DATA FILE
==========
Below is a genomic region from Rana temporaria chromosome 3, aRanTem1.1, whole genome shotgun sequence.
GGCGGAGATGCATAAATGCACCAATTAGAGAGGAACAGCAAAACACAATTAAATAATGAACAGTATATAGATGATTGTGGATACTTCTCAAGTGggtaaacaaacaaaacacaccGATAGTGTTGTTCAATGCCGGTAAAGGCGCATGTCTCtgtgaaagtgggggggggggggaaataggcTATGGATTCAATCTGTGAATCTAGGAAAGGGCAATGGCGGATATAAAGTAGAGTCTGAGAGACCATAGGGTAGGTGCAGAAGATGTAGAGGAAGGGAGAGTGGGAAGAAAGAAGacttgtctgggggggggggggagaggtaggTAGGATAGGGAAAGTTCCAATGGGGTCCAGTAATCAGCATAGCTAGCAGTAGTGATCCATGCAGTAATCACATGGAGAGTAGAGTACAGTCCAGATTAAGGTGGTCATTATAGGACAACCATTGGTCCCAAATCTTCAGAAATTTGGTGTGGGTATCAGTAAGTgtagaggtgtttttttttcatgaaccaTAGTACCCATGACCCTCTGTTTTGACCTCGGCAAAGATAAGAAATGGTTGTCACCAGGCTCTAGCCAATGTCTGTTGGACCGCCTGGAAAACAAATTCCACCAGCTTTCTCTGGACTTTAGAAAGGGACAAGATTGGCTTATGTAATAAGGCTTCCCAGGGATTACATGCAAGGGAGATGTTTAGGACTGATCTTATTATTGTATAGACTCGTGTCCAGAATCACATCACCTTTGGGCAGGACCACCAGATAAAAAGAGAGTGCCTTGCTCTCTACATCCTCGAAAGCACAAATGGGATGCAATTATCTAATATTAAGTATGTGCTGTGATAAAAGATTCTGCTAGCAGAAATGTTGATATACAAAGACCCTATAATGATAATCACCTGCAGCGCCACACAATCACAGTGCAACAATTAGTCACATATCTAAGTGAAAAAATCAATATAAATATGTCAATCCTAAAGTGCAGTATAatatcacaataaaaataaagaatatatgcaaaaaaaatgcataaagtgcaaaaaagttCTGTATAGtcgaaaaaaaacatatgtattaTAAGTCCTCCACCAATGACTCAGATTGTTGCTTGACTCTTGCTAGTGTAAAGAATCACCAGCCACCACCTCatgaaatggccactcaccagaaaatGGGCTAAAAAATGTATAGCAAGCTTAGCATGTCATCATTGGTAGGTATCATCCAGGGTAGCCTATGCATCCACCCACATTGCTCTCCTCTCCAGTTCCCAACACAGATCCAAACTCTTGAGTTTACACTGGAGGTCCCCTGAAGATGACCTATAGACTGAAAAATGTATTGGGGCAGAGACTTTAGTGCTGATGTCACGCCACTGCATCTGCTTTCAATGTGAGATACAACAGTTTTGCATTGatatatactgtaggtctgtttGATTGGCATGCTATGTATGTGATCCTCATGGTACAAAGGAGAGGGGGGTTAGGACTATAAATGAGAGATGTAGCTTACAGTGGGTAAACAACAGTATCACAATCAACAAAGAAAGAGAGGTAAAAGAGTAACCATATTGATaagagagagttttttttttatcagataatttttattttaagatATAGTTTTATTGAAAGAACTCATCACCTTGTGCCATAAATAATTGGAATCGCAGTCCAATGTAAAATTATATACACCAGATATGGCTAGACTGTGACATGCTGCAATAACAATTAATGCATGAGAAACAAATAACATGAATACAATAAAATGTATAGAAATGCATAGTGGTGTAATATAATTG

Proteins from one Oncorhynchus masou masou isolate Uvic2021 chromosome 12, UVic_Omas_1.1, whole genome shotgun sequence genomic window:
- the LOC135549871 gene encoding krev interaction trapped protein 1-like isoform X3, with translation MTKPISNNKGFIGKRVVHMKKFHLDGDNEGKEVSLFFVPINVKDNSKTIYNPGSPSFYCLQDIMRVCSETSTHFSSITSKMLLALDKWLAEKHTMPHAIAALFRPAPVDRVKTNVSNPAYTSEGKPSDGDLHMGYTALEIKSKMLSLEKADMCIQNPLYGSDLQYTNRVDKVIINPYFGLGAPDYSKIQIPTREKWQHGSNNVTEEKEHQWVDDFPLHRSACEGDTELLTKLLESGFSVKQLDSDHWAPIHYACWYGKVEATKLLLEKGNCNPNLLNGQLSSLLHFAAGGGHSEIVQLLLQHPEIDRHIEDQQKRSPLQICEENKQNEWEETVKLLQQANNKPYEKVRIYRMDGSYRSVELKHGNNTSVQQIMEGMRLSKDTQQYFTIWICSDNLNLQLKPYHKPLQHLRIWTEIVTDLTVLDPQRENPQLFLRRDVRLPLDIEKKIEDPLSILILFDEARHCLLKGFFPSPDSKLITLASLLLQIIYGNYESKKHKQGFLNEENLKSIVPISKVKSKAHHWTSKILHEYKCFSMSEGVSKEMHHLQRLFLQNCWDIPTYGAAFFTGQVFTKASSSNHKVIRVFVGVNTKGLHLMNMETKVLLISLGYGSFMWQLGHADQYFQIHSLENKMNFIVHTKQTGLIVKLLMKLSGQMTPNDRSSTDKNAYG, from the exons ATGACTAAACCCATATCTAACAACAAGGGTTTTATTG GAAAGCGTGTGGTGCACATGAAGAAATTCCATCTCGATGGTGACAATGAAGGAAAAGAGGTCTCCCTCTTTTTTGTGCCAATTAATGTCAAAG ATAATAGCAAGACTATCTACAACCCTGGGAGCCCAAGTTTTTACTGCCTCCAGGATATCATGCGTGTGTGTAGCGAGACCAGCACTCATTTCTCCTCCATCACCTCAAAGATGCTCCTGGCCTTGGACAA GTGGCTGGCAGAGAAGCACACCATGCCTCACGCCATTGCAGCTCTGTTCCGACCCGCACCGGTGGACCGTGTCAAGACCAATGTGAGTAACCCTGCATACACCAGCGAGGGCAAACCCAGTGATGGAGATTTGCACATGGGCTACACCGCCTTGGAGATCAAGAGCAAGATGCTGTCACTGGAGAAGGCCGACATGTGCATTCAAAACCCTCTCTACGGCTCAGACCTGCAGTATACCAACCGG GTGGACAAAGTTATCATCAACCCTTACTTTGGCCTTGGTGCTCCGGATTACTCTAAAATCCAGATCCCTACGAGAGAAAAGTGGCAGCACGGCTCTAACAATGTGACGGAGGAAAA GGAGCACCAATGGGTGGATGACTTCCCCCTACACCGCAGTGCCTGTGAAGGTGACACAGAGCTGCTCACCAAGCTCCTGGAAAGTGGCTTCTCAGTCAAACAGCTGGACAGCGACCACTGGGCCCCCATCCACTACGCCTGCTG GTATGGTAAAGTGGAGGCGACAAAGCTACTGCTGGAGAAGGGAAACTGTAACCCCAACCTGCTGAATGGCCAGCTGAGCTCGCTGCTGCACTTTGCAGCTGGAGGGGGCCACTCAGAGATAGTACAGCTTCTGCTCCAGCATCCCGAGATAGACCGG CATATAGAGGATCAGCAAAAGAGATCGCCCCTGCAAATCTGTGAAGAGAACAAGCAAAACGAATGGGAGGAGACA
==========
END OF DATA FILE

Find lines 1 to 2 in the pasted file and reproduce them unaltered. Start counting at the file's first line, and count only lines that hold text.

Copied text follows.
Below is a genomic region from Rana temporaria chromosome 3, aRanTem1.1, whole genome shotgun sequence.
GGCGGAGATGCATAAATGCACCAATTAGAGAGGAACAGCAAAACACAATTAAATAATGAACAGTATATAGATGATTGTGGATACTTCTCAAGTGggtaaacaaacaaaacacaccGATAGTGTTGTTCAATGCCGGTAAAGGCGCATGTCTCtgtgaaagtgggggggggggggaaataggcTATGGATTCAATCTGTGAATCTAGGAAAGGGCAATGGCGGATATAAAGTAGAGTCTGAGAGACCATAGGGTAGGTGCAGAAGATGTAGAGGAAGGGAGAGTGGGAAGAAAGAAGacttgtctgggggggggggggagaggtaggTAGGATAGGGAAAGTTCCAATGGGGTCCAGTAATCAGCATAGCTAGCAGTAGTGATCCATGCAGTAATCACATGGAGAGTAGAGTACAGTCCAGATTAAGGTGGTCATTATAGGACAACCATTGGTCCCAAATCTTCAGAAATTTGGTGTGGGTATCAGTAAGTgtagaggtgtttttttttcatgaaccaTAGTACCCATGACCCTCTGTTTTGACCTCGGCAAAGATAAGAAATGGTTGTCACCAGGCTCTAGCCAATGTCTGTTGGACCGCCTGGAAAACAAATTCCACCAGCTTTCTCTGGACTTTAGAAAGGGACAAGATTGGCTTATGTAATAAGGCTTCCCAGGGATTACATGCAAGGGAGATGTTTAGGACTGATCTTATTATTGTATAGACTCGTGTCCAGAATCACATCACCTTTGGGCAGGACCACCAGATAAAAAGAGAGTGCCTTGCTCTCTACATCCTCGAAAGCACAAATGGGATGCAATTATCTAATATTAAGTATGTGCTGTGATAAAAGATTCTGCTAGCAGAAATGTTGATATACAAAGACCCTATAATGATAATCACCTGCAGCGCCACACAATCACAGTGCAACAATTAGTCACATATCTAAGTGAAAAAATCAATATAAATATGTCAATCCTAAAGTGCAGTATAatatcacaataaaaataaagaatatatgcaaaaaaaatgcataaagtgcaaaaaagttCTGTATAGtcgaaaaaaaacatatgtattaTAAGTCCTCCACCAATGACTCAGATTGTTGCTTGACTCTTGCTAGTGTAAAGAATCACCAGCCACCACCTCatgaaatggccactcaccagaaaatGGGCTAAAAAATGTATAGCAAGCTTAGCATGTCATCATTGGTAGGTATCATCCAGGGTAGCCTATGCATCCACCCACATTGCTCTCCTCTCCAGTTCCCAACACAGATCCAAACTCTTGAGTTTACACTGGAGGTCCCCTGAAGATGACCTATAGACTGAAAAATGTATTGGGGCAGAGACTTTAGTGCTGATGTCACGCCACTGCATCTGCTTTCAATGTGAGATACAACAGTTTTGCATTGatatatactgtaggtctgtttGATTGGCATGCTATGTATGTGATCCTCATGGTACAAAGGAGAGGGGGGTTAGGACTATAAATGAGAGATGTAGCTTACAGTGGGTAAACAACAGTATCACAATCAACAAAGAAAGAGAGGTAAAAGAGTAACCATATTGATaagagagagttttttttttatcagataatttttattttaagatATAGTTTTATTGAAAGAACTCATCACCTTGTGCCATAAATAATTGGAATCGCAGTCCAATGTAAAATTATATACACCAGATATGGCTAGACTGTGACATGCTGCAATAACAATTAATGCATGAGAAACAAATAACATGAATACAATAAAATGTATAGAAATGCATAGTGGTGTAATATAATTG